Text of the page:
One looks in vain for a church leadership which has some sense of history, a basic understanding of society today and a modicum of intelligence.

Posted by Richard Ashby at Thursday, 28 February 2008 at 12:06pm GMT

`I reminded those present of the difference attitude towards the Roman state between the Letter to the Romans and the Book of Revelation.'

Somehow, I'm unconvinced a lecture from Revelation would carry much sway in the House of Commons.

Posted by Tim at Friday, 29 February 2008 at 9:57am GMT

Richard could well have added the Deceased Wife's Sister legislation, which the bishops opposed diligently from 1841 to 1906, and even in 1949 they opposed the addition of a Divorced Wife's Sister provision, proposed by Lord Mancroft, grandfather of the one who's in the news today.

Posted by cryptogram at Friday, 29 February 2008 at 10:17am GMT

"Deceased Wife's Sister legislation, which the bishops opposed diligently from 1841 to 1906, and even in 1949 they opposed the addition of a Divorced Wife's Sister provision"

OK - help for the poor Yank. What are these? I think maybe I once knew, thanks to an English murder mystety, but am vague on the concept.

Posted by Cynthia Gilliatt at Friday, 29 February 2008 at 3:27pm GMT

Well, if we're going to look to history why not revisit the Tudor settlement of the scriptural tensions between Leviticus 18:16 and Deuteronomy 25:5. Whether the state was, in this case, "God's instrument for good" is a matter of dispute, but we would not be having this discussion had things gone otherwise.

Posted by Tobias Haller at Friday, 29 February 2008 at 4:32pm GMT

In England it took 65 years for legislation to pass through parliament permitting a man to marry the sister of his deceased wife, largely due to the opposition of the bishops, with plentiful quoting of Leviticus. (Familiar?)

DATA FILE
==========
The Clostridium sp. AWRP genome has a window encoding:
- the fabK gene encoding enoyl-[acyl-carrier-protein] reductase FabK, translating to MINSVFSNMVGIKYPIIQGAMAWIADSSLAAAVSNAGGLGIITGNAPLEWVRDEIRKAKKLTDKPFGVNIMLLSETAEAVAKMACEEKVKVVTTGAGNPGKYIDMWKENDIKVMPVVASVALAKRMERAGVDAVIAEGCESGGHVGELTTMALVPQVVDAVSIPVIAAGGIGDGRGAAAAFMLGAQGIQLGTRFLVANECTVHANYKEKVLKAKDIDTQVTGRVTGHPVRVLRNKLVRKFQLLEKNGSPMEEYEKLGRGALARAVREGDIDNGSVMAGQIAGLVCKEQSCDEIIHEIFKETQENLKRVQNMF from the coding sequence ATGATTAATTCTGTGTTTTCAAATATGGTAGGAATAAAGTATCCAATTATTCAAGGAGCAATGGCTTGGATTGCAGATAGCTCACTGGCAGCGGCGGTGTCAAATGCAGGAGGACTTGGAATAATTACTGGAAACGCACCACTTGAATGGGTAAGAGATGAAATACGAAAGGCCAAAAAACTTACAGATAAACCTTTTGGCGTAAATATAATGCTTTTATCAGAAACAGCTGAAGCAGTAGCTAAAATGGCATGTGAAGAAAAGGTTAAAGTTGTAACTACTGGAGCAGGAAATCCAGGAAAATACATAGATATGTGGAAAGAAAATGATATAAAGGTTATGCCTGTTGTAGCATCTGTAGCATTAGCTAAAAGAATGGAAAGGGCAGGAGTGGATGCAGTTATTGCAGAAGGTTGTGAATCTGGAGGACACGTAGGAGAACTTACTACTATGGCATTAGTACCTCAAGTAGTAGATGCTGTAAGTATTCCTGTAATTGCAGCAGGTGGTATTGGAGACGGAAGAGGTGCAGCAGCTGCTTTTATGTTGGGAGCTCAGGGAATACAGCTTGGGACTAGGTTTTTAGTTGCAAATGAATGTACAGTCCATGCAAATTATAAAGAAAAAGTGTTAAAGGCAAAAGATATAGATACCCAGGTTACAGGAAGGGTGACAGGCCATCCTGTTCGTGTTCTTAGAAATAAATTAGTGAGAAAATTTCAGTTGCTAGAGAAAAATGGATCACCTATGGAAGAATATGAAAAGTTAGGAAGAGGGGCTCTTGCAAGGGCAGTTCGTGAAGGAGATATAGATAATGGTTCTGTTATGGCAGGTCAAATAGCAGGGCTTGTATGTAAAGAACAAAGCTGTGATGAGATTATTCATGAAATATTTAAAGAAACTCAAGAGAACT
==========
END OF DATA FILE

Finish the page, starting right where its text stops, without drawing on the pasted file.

Posted by cryptogram at Friday, 29 February 2008 at 10:46pm GMT

Hi Fr Mark-

What is so intrinsically good about being ' a modern person'? So much for people who lived in other ages. They just didn't get it. Salvation is to be born in the twentieth century.

In any case, there are about 7 (is it?) thousand million 'modern' people in the world. They are characterised more by their diversity than by their uniformity. I wouldn't like to predict what percentage of these 'moderns' agree with you.

Posted by Christopher Shell at Saturday, 1 March 2008 at 2:02pm GMT

Christopher: I don't think it's to do with whether being modern is better than living in an earlier time (I sometimes feel that life as an Anglican priest in the much more comfortable and liberal 18th century C of E must have been far preferable to today, for example). It is rather what is appropriate. One cannot speak to a society by adopting inappropriate forms of discourse: preaching a 19th century Anglican sermon showing how the lower orders should know their place ("the rich man in his castle, the poor man at the gate/ God made them high and lowly, and ordered their estate"), for example, would perhaps not be appropriate today. This doesn't have much to do with absolute doctrinal "truth", and it is a mistake to elevate too many things to the status of absolutes, a mistake that Anglican have sedulously avoided in the past.